Today I went to Guánica, and as any islander will tell you, there is a lot of Puerto Rico in between the capital and Guánica.
Marlena Fitzpatrick and her mother took me down a backroad which winded its way from Trujillo Alto to the Carraízo Dam, where we caught sight of a massive helicopter that lifted off, a long thick rope trailing behind it. The helicopter slowly, carefully swung the rope to the top of a nearby hilltop where a crew worked on raising a downed utility pole which had carried power above the treetops. Within earshot of the chopper, the dam itself appeared neglected in the same way that the bridges and railroads and old factories of Rust Belt America do, as a relic of earlier, more hopeful days now only vaguely remembered by a few locals. (The dam began operating in 1953, a year after the Commonwealth of Puerto Rico was constituted.)
That backroad though, namely the trees slanting along each side of it, looked something prehistoric. It was as if, a short while before I arrived (the island is already greening), some monstrous creature—a pack of them, in fact—had risen up out of the sea and stormed its way across the island. Most of the trees are gnarled and partially bald; normally I would use “were,” but they are mangled still and will continue to be for the next few months at least; part of the “new normal” is this dissolution of the firm distinctions which once existed between past, present and future tenses. Whatever happened after Hurricane María stomped across the island is still happening and will continue into tomorrow. Or in other words, que era, será.
Practically every other house and place of business in Puerto Rico is either abandoned or up for sale. Let me rephrase that for my fellow Puerto Ricans living out there in the Diaspora, many of whom are loving the island, as I did, from a disrespectful distance: Puerto Rico is emptying and going for cheap. Bars and banks in picturesque Viejo San Juan are shuttered and on the market, and that appears to be more or less reality for the foreseeable future.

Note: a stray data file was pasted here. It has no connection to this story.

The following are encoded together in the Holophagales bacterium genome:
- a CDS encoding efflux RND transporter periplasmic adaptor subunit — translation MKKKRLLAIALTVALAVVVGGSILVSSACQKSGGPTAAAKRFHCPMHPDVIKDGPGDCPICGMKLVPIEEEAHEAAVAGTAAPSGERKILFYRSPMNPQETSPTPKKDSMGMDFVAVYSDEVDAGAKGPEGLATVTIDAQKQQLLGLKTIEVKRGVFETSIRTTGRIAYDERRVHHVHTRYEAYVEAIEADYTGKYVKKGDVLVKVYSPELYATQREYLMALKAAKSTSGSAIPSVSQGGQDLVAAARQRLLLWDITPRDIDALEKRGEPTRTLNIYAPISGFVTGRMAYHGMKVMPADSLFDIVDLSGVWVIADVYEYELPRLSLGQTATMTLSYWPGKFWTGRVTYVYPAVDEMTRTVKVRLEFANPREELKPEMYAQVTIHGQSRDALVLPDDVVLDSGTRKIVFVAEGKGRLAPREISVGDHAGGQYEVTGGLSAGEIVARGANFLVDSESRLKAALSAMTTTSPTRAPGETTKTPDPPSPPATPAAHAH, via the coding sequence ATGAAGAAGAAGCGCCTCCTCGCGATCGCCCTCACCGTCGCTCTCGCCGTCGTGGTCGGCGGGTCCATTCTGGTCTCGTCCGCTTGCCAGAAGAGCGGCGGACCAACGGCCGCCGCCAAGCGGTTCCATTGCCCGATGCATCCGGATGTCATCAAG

Vulture capitalists are undoubtedly rubbing their hands together and licking their lips in anticipation of the record profits they are bound to make off yet another disaster befalling a nation of, as they see it, poor brown people. I am putting words in their mouths, of course, but not in their heads. The wrath which Wall Street shows Puerto Rico and the rest of Latin America isn’t even rumor; it is established fact. Naomi Klein famously wrote about recovery shakedowns in her 2007 book, The Shock Doctrine, but the people of Honduras had learned all about “disaster capitalism” after Mitch, the second-strongest hurricane ever recorded in the Atlantic, sideswiped Central America in October 1998. And considering how the U.S. government viciously indebted the Puerto Ricans after two severe hurricanes swept through during the early days of the colony—San Ciriaco in 1899, a year after the invasion; and San Felipe II in 1928–it is a wonder why a Puerto Rican writer hadn’t beaten Ms. Klein to her thesis. (To be honest, however, I am not so sure one hadn’t; after all, who understands slavery better than a slave?)
Whether Puerto Rico is sold to outsiders who want to remain outsiders and rebuild the island in such a way that attracts even more outsiders—paradise lost to the profit margin—remains up to the Puerto Rican people to decide for themselves. Do they wish to keep their homeland theirs to enjoy and pass down to future generations of boricuas, or would they rather spend their greenbacks on… anything else?
I know what some of you are surely thinking: money means rights, and if a person has the money to buy something, then who’s to stop them? Such is the cruel logic which capitalism has foisted on us all. Money does not give anyone the right to do anything; and not because money is dirty (though, as Marx showed, money is the original sin of capitalism), but because the unequal distribution and access to money precludes it from being a grantor of rights of any kind. Money is power; a disparity in money among people is a disparity in power among them; and a disparity in power leads to oppression.
Life is the only bestower of rights, and all lives are equal in that regard. No one is more worthy of happiness or dignity than the rest.
Puerto Rico belongs to its people—those who live here, those who have lived here, and those who would be living here had their forbears not been muscled out by money. Now is the time for the people of Puerto Rico, aquí y allá, to claim what is rightfully theirs.